I’ve noticed something. I destruct myself. When there is any chance, the slightest disbalance in my thought-constructs, I try and tip the whole tower to make it fall.
It’s a while since somebody explained me that the only one that can hurt me, is myself. That whenever I feel like somebody hurt me, the truth is that I have let the other hurt me, or rather used their words to hurt myself.
This concept works quite well for me actually. It enables me to go beyond defensiveness in communication and try to really understand the other and myself.
What I have never really considered in depth is that if I’m the only one that can hurt myself, I might also be the one that is doing it.
A bit more than a month ago I moved out of the safe space of Knowmads, my school and home for the last year. It’s been a place where I experienced an incredible lot of support, practical but way more emotional support from the people around me. I could do any weird thing I wanted and people around me would have been supporting me, and if it was to tell me that it was bullshit. (Also a form of support)
Now, I moved and started my project outside of Knowmads. (well, sort of)
I still have lots and lots of support from all sides, but there are times when I’m just with myself and challenges. And sometimes, when I don’t find a way to work with the challenge ‘in time’, this certain me comes and starts destructing myself.
I, for example, write an email. Send it out, then re-read it and find some criticism. I don’t receive an answer. And self-destruction starts.
It usually goes on for an hour or a few to the point that I find doubts in me about everything I do, how I talk, sit, walk, anything. Then I notice that it’s ridiculous, stop myself and reflect for a moment what is going on there.
(sidenote: I’m damn happy that I’m aware enough to notice and stop!)
Now, after this happened a few times the last week, I start recognizing when it happens and don’t take it that serious anymore. Instead, I start watching when it happens and how quickly this destruction crew becomes active.
What fascinates me about it is that it’s not helpful at all. For example, I’d take a problem that’s far away in the future. I’d realize that I’m unable to solve it and become unsatisfied with myself. As a reaction to that, my whole self-image in the moment becomes shattered, I become insecure and unable to solve challenges in the present. (If carried on, it would be a vicious circle)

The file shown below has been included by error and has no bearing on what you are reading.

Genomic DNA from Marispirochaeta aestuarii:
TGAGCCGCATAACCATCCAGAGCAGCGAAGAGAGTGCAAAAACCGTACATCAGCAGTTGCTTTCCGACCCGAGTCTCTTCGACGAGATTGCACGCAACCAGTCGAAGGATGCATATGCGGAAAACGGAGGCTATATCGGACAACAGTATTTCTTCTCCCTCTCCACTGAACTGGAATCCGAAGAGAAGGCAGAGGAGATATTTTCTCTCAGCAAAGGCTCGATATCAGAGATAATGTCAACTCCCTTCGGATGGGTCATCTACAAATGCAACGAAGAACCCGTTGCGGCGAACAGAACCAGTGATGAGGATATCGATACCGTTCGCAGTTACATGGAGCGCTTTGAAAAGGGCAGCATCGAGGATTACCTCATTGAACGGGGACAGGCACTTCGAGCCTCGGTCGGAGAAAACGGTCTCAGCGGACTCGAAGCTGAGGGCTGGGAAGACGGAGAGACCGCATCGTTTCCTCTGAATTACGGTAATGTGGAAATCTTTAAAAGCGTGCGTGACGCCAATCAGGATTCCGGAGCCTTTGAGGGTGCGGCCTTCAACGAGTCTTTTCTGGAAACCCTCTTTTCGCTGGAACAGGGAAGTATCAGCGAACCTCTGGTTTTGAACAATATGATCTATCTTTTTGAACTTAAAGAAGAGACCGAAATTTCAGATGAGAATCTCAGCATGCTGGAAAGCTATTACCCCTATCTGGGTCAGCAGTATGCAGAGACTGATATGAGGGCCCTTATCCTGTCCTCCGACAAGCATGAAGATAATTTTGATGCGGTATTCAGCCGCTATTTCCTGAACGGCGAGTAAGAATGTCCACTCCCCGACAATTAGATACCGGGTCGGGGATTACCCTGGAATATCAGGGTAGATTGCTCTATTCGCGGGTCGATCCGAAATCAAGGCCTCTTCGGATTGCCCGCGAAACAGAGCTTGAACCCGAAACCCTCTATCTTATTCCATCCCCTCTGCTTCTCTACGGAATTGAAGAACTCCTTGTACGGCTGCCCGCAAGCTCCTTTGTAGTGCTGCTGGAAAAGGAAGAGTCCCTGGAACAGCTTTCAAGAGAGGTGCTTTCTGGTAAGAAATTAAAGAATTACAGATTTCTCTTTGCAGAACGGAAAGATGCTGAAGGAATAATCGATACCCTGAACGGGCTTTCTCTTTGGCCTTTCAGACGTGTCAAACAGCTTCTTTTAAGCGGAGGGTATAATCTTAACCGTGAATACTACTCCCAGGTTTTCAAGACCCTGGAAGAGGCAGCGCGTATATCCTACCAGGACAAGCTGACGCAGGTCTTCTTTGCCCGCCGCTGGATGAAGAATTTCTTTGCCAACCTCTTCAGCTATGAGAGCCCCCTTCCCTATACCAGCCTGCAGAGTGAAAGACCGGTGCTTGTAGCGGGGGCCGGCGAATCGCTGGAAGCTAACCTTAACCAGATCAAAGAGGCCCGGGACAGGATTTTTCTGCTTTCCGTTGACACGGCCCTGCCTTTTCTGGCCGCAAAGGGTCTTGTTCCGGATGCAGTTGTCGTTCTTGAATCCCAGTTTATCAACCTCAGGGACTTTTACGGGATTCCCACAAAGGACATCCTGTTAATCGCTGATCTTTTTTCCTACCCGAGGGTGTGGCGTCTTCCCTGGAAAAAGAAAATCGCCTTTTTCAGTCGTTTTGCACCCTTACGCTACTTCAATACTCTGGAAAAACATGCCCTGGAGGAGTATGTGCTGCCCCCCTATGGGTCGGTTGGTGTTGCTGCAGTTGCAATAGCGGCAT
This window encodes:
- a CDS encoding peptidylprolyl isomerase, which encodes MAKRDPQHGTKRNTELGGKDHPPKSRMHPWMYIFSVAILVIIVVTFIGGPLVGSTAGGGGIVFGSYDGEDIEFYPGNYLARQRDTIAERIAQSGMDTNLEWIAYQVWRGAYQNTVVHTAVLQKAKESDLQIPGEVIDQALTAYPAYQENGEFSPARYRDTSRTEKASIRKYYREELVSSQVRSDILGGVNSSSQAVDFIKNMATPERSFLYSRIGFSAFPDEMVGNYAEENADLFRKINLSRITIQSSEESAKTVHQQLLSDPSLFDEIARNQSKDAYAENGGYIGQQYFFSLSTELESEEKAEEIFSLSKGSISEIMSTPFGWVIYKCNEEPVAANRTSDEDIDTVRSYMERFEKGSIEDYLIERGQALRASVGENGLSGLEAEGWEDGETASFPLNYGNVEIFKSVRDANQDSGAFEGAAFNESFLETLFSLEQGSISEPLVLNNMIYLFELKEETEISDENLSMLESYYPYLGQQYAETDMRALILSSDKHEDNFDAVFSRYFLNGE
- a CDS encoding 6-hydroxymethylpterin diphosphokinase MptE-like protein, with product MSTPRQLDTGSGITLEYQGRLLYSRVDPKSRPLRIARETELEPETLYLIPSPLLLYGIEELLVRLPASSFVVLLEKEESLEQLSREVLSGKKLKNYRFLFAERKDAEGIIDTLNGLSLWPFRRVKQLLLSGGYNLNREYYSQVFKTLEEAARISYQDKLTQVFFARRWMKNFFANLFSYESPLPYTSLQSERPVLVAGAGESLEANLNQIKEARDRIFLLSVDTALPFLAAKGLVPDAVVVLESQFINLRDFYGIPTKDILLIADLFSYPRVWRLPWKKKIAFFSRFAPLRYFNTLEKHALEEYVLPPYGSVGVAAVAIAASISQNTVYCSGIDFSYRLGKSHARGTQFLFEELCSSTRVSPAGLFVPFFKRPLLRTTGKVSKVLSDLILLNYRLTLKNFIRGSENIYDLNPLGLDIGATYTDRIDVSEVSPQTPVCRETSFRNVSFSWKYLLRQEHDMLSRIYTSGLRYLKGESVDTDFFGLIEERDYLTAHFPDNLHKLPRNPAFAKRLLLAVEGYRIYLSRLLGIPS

– what is that about?
Well, I’m my own worst enemy in getting anything done with this strategy, it seems. If anybody else told me, there was a challenge ahead and that I was unable to solve it, no problem. I’d ignore it, saying that it’s too far ahead or solve it if possible. But if it’s me, it really gets to me that I’m not able to solve something immediately and on the spot.
I’m finding this conclusion interesting. But I don’t like to believe in aspects of myself that are purely negative, so let’s look at the function of this ‘worst enemy’.
It mainly questions beliefs and dogmata within myself, using foresight. ‘If you go ahead with these beliefs, see where it will lead you to, to problems you won’t be able to resolve.’ A very caring, careful attitude actually. Not wanting me to take any risks, not wanting me to see the world through the wrong glasses.
Except, it’s a matter of timing. As I’ve chosen to undertake a project, I’ve also chosen certain assumptions to work with. If now I question my assumptions at every step, I’m not moving forward much, I guess. I’d be stuck and depressed pretty soon.
So, I like to value this ‘enemy’, this loyal destruction crew maybe rather. And I would like to teach it a feeling for timing. I’ll be happy to question my assumptions, once I have finished a project. In fact, I think it’s crucial to really learn and evaluate what I’ve done. But not now! :)
Has anyone made experience with this part of yourself? I guess, it’s a common thing, isn’t it?